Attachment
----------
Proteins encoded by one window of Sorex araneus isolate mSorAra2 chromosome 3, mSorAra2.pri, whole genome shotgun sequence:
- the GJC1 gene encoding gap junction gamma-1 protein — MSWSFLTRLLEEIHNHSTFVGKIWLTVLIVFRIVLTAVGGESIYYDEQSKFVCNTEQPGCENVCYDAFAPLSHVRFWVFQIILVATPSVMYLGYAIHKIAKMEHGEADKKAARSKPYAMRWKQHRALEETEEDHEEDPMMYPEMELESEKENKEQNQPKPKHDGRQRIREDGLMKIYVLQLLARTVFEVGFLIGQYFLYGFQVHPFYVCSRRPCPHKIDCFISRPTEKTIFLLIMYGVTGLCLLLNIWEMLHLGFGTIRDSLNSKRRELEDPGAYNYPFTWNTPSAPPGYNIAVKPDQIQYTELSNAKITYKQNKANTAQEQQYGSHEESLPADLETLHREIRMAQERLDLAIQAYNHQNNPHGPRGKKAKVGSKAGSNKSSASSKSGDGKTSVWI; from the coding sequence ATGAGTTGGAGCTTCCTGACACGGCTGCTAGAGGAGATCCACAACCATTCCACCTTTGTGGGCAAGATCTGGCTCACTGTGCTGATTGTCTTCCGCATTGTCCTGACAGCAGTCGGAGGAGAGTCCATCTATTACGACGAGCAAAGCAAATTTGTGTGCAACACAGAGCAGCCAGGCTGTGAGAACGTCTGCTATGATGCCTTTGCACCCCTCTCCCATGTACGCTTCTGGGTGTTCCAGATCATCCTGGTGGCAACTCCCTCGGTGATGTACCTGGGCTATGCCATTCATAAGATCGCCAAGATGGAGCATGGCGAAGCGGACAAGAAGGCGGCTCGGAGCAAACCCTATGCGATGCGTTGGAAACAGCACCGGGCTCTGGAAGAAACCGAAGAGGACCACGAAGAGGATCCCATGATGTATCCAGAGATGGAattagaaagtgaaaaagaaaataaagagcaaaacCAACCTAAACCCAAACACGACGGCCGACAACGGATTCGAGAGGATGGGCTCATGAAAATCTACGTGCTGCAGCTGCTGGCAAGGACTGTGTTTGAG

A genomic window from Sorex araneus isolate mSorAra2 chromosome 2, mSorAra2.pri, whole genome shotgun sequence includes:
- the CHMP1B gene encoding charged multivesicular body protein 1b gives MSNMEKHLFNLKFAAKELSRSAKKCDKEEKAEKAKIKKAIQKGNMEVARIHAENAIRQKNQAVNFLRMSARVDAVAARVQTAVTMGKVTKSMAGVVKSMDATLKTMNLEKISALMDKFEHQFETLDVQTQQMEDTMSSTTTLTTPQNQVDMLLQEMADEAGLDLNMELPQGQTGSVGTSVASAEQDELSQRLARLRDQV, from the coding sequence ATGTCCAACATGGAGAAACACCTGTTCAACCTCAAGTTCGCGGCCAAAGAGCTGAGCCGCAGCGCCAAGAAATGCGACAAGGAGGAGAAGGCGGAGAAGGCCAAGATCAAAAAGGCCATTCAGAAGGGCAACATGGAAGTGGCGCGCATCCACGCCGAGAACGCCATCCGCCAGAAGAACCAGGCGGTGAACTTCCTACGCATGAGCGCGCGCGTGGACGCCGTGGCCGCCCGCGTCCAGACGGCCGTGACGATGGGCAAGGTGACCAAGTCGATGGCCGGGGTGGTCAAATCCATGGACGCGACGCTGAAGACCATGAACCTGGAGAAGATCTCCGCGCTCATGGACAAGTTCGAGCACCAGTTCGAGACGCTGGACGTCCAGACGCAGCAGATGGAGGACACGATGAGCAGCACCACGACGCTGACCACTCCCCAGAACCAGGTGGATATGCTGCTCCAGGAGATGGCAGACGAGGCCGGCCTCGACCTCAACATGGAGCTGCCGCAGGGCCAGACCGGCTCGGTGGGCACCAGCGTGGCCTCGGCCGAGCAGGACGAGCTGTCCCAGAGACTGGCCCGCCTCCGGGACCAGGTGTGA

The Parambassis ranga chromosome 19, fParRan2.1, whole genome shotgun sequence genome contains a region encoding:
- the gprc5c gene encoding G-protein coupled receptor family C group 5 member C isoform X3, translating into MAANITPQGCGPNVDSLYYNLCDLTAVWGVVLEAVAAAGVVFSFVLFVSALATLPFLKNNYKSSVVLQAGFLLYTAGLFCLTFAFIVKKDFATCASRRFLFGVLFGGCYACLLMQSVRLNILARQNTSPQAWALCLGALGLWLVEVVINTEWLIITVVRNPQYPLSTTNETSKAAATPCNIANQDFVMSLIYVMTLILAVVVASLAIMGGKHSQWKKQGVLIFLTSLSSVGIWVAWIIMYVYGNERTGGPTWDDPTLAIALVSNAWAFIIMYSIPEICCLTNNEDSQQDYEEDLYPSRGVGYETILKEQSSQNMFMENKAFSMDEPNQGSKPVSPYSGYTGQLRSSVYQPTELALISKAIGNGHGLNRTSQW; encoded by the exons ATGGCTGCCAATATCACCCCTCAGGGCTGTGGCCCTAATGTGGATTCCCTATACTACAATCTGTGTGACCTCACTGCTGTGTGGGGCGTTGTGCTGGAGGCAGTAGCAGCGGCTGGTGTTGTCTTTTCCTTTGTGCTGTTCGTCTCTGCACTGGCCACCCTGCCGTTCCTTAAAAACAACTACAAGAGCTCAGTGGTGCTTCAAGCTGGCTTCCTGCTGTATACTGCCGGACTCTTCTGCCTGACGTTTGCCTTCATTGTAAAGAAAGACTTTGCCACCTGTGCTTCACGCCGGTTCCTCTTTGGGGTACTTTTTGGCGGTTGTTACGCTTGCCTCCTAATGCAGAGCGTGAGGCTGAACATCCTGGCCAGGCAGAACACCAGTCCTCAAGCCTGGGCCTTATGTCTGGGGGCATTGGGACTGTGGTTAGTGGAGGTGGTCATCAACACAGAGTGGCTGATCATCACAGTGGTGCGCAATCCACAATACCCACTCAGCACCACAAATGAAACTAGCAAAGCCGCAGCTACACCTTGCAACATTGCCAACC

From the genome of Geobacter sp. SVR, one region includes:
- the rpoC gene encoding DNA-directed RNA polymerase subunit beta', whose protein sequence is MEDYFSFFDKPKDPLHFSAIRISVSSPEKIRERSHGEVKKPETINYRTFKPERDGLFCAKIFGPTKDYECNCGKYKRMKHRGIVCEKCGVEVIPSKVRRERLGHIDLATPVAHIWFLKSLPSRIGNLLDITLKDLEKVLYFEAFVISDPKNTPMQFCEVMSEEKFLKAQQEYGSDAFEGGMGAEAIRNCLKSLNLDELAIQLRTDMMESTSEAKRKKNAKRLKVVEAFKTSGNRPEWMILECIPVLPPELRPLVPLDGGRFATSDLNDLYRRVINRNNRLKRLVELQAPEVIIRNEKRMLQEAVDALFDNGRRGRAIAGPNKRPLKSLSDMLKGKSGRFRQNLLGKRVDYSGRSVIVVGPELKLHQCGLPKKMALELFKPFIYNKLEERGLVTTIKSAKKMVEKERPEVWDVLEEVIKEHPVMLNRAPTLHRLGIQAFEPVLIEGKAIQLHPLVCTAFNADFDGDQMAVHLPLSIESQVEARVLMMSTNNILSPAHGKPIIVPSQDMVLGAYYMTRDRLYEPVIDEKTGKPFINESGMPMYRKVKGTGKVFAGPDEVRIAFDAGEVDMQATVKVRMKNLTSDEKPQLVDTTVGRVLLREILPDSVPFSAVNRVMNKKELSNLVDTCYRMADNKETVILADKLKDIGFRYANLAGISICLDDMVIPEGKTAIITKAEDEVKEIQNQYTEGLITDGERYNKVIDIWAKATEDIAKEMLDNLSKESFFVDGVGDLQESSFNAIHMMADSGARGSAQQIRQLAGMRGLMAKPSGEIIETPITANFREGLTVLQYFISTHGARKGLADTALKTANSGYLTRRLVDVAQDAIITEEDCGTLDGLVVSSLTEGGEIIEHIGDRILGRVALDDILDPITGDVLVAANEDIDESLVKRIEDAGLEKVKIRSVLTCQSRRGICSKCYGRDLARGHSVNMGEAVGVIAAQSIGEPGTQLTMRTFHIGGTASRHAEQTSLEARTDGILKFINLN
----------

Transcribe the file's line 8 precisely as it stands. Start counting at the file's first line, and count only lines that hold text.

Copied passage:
- the rpoC gene encoding DNA-directed RNA polymerase subunit beta', whose protein sequence is MEDYFSFFDKPKDPLHFSAIRISVSSPEKIRERSHGEVKKPETINYRTFKPERDGLFCAKIFGPTKDYECNCGKYKRMKHRGIVCEKCGVEVIPSKVRRERLGHIDLATPVAHIWFLKSLPSRIGNLLDITLKDLEKVLYFEAFVISDPKNTPMQFCEVMSEEKFLKAQQEYGSDAFEGGMGAEAIRNCLKSLNLDELAIQLRTDMMESTSEAKRKKNAKRLKVVEAFKTSGNRPEWMILECIPVLPPELRPLVPLDGGRFATSDLNDLYRRVINRNNRLKRLVELQAPEVIIRNEKRMLQEAVDALFDNGRRGRAIAGPNKRPLKSLSDMLKGKSGRFRQNLLGKRVDYSGRSVIVVGPELKLHQCGLPKKMALELFKPFIYNKLEERGLVTTIKSAKKMVEKERPEVWDVLEEVIKEHPVMLNRAPTLHRLGIQAFEPVLIEGKAIQLHPLVCTAFNADFDGDQMAVHLPLSIESQVEARVLMMSTNNILSPAHGKPIIVPSQDMVLGAYYMTRDRLYEPVIDEKTGKPFINESGMPMYRKVKGTGKVFAGPDEVRIAFDAGEVDMQATVKVRMKNLTSDEKPQLVDTTVGRVLLREILPDSVPFSAVNRVMNKKELSNLVDTCYRMADNKETVILADKLKDIGFRYANLAGISICLDDMVIPEGKTAIITKAEDEVKEIQNQYTEGLITDGERYNKVIDIWAKATEDIAKEMLDNLSKESFFVDGVGDLQESSFNAIHMMADSGARGSAQQIRQLAGMRGLMAKPSGEIIETPITANFREGLTVLQYFISTHGARKGLADTALKTANSGYLTRRLVDVAQDAIITEEDCGTLDGLVVSSLTEGGEIIEHIGDRILGRVALDDILDPITGDVLVAANEDIDESLVKRIEDAGLEKVKIRSVLTCQSRRGICSKCYGRDLARGHSVNMGEAVGVIAAQSIGEPGTQLTMRTFHIGGTASRHAEQTSLEARTDGILKFINLN